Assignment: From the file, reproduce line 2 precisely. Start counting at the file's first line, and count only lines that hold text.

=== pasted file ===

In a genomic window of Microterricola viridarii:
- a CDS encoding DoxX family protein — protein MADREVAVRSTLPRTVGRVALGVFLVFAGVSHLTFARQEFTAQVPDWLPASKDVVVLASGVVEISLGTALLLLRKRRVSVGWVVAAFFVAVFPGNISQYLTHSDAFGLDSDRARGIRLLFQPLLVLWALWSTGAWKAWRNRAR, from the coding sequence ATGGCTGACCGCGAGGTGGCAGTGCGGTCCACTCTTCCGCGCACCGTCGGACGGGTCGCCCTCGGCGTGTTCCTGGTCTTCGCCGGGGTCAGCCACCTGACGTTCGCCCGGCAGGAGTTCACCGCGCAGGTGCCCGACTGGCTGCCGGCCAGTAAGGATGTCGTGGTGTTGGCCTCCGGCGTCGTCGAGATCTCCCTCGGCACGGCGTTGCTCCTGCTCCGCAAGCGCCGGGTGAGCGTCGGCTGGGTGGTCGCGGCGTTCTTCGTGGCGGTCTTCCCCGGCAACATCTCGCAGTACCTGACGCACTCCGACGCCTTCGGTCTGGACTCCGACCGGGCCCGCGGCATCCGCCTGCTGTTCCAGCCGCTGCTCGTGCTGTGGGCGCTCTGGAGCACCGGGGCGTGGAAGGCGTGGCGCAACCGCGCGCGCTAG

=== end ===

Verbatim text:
- a CDS encoding DoxX family protein — protein MADREVAVRSTLPRTVGRVALGVFLVFAGVSHLTFARQEFTAQVPDWLPASKDVVVLASGVVEISLGTALLLLRKRRVSVGWVVAAFFVAVFPGNISQYLTHSDAFGLDSDRARGIRLLFQPLLVLWALWSTGAWKAWRNRAR, from the coding sequence ATGGCTGACCGCGAGGTGGCAGTGCGGTCCACTCTTCCGCGCACCGTCGGACGGGTCGCCCTCGGCGTGTTCCTGGTCTTCGCCGGGGTCAGCCACCTGACGTTCGCCCGGCAGGAGTTCACCGCGCAGGTGCCCGACTGGCTGCCGGCCAGTAAGGATGTCGTGGTGTTGGCCTCCGGCGTCGTCGAGATCTCCCTCGGCACGGCGTTGCTCCTGCTCCGCAAGCGCCGGGTGAGCGTCGGCTGGGTGGTCGCGGCGTTCTTCGTGGCGGTCTTCCCCGGCAACATCTCGCAGTACCTGACGCACTCCGACGCCTTCGGTCTGGACTCCGACCGGGCCCGCGGCATCCGCCTGCTGTTCCAGCCGCTGCTCGTGCTGTGGGCGCTCTGGAGCACCGGGGCGTGGAAGGCGTGGCGCAACCGCGCGCGCTAG